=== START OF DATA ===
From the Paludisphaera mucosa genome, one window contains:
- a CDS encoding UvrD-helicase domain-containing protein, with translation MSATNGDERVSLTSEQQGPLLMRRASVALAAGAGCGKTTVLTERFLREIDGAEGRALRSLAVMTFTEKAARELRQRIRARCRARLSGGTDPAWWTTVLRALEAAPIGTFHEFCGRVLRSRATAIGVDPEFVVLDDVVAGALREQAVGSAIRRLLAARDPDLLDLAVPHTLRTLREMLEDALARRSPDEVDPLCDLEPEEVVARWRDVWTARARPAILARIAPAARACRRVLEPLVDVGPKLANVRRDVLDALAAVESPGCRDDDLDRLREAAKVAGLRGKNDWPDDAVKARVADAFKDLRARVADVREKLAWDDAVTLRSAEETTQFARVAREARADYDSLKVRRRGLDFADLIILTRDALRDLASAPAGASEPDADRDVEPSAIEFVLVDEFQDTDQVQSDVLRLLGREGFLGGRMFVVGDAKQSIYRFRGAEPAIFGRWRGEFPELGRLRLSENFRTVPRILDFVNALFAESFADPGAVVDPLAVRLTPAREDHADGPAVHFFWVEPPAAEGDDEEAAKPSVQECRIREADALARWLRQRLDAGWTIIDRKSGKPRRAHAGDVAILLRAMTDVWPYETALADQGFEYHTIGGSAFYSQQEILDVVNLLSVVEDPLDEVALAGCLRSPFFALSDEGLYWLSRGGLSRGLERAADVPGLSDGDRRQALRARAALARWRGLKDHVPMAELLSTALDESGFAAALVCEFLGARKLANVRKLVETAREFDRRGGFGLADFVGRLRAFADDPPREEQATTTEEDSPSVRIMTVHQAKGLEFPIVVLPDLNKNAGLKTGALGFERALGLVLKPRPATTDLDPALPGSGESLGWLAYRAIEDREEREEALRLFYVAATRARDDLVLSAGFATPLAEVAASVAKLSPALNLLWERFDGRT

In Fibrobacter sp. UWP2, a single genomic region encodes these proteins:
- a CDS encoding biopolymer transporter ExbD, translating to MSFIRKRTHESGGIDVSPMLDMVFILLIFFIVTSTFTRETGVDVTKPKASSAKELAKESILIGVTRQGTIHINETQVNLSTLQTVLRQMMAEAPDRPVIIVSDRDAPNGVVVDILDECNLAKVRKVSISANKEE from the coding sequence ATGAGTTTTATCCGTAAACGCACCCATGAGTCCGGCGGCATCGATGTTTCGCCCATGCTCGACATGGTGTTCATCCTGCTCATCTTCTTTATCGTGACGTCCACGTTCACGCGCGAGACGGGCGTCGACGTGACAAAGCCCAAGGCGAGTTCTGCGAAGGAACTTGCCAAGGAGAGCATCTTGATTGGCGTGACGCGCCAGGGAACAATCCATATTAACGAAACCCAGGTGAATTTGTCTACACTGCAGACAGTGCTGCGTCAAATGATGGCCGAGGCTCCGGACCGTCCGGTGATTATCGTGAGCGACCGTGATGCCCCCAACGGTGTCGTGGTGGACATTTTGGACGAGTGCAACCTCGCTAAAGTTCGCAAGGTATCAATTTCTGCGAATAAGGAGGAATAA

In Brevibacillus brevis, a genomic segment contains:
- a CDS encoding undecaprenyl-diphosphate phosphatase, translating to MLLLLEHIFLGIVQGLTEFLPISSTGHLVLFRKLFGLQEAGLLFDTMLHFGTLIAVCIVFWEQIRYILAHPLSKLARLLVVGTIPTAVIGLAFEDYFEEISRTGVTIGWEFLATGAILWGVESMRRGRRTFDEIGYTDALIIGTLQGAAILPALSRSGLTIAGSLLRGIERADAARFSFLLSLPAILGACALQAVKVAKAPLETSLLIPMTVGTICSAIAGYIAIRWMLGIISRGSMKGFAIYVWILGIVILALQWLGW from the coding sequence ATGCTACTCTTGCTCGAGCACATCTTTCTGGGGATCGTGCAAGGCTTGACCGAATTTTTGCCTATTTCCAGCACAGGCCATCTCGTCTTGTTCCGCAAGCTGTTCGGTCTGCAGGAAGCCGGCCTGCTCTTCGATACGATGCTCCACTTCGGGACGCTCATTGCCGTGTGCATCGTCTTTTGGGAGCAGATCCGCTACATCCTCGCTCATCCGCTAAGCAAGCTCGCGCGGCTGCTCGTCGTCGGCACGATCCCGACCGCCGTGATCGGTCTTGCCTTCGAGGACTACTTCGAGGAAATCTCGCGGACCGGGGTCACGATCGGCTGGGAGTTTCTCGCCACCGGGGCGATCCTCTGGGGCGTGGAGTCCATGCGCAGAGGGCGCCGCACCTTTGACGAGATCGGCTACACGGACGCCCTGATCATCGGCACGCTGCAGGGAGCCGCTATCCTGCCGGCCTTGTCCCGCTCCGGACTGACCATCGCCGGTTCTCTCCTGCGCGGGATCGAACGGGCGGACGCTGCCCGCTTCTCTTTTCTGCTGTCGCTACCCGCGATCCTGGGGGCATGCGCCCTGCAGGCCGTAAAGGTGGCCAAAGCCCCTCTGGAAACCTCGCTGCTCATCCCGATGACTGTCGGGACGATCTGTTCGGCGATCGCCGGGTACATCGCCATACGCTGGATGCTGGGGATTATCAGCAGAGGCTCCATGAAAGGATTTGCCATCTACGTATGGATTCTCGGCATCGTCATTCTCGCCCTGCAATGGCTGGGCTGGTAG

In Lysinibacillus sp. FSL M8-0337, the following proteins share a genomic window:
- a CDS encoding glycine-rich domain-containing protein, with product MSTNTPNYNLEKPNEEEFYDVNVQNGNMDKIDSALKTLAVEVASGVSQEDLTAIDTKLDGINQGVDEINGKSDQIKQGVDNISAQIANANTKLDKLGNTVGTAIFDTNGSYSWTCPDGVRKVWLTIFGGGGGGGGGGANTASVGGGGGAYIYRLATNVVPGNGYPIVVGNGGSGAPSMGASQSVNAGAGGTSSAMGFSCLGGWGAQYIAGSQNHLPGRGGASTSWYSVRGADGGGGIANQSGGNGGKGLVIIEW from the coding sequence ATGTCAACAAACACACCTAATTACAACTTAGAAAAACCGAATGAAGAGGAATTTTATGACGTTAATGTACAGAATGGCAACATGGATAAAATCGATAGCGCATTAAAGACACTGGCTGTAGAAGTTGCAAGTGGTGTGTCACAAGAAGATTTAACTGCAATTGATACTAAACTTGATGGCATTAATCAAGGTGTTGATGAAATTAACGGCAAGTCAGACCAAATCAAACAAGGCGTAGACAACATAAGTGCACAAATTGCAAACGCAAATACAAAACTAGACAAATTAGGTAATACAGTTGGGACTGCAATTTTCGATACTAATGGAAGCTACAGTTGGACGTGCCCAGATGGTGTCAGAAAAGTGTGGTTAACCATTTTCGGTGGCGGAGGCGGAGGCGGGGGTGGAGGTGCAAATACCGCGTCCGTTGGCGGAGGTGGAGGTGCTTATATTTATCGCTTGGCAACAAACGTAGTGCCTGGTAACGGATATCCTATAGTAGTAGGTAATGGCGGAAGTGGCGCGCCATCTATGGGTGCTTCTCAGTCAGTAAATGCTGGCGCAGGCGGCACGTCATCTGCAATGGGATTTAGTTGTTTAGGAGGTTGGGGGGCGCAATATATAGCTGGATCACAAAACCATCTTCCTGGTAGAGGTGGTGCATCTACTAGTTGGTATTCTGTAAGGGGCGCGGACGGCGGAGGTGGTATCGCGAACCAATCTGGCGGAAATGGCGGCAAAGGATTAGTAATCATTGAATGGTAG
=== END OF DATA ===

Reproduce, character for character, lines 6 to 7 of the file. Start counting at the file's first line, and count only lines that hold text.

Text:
- a CDS encoding undecaprenyl-diphosphate phosphatase, translating to MLLLLEHIFLGIVQGLTEFLPISSTGHLVLFRKLFGLQEAGLLFDTMLHFGTLIAVCIVFWEQIRYILAHPLSKLARLLVVGTIPTAVIGLAFEDYFEEISRTGVTIGWEFLATGAILWGVESMRRGRRTFDEIGYTDALIIGTLQGAAILPALSRSGLTIAGSLLRGIERADAARFSFLLSLPAILGACALQAVKVAKAPLETSLLIPMTVGTICSAIAGYIAIRWMLGIISRGSMKGFAIYVWILGIVILALQWLGW from the coding sequence ATGCTACTCTTGCTCGAGCACATCTTTCTGGGGATCGTGCAAGGCTTGACCGAATTTTTGCCTATTTCCAGCACAGGCCATCTCGTCTTGTTCCGCAAGCTGTTCGGTCTGCAGGAAGCCGGCCTGCTCTTCGATACGATGCTCCACTTCGGGACGCTCATTGCCGTGTGCATCGTCTTTTGGGAGCAGATCCGCTACATCCTCGCTCATCCGCTAAGCAAGCTCGCGCGGCTGCTCGTCGTCGGCACGATCCCGACCGCCGTGATCGGTCTTGCCTTCGAGGACTACTTCGAGGAAATCTCGCGGACCGGGGTCACGATCGGCTGGGAGTTTCTCGCCACCGGGGCGATCCTCTGGGGCGTGGAGTCCATGCGCAGAGGGCGCCGCACCTTTGACGAGATCGGCTACACGGACGCCCTGATCATCGGCACGCTGCAGGGAGCCGCTATCCTGCCGGCCTTGTCCCGCTCCGGACTGACCATCGCCGGTTCTCTCCTGCGCGGGATCGAACGGGCGGACGCTGCCCGCTTCTCTTTTCTGCTGTCGCTACCCGCGATCCTGGGGGCATGCGCCCTGCAGGCCGTAAAGGTGGCCAAAGCCCCTCTGGAAACCTCGCTGCTCATCCCGATGACTGTCGGGACGATCTGTTCGGCGATCGCCGGGTACATCGCCATACGCTGGATGCTGGGGATTATCAGCAGAGGCTCCATGAAAGGATTTGCCATCTACGTATGGATTCTCGGCATCGTCATTCTCGCCCTGCAATGGCTGGGCTGGTAG

In Lysinibacillus sp. FSL M8-0337, the following proteins share a genomic window: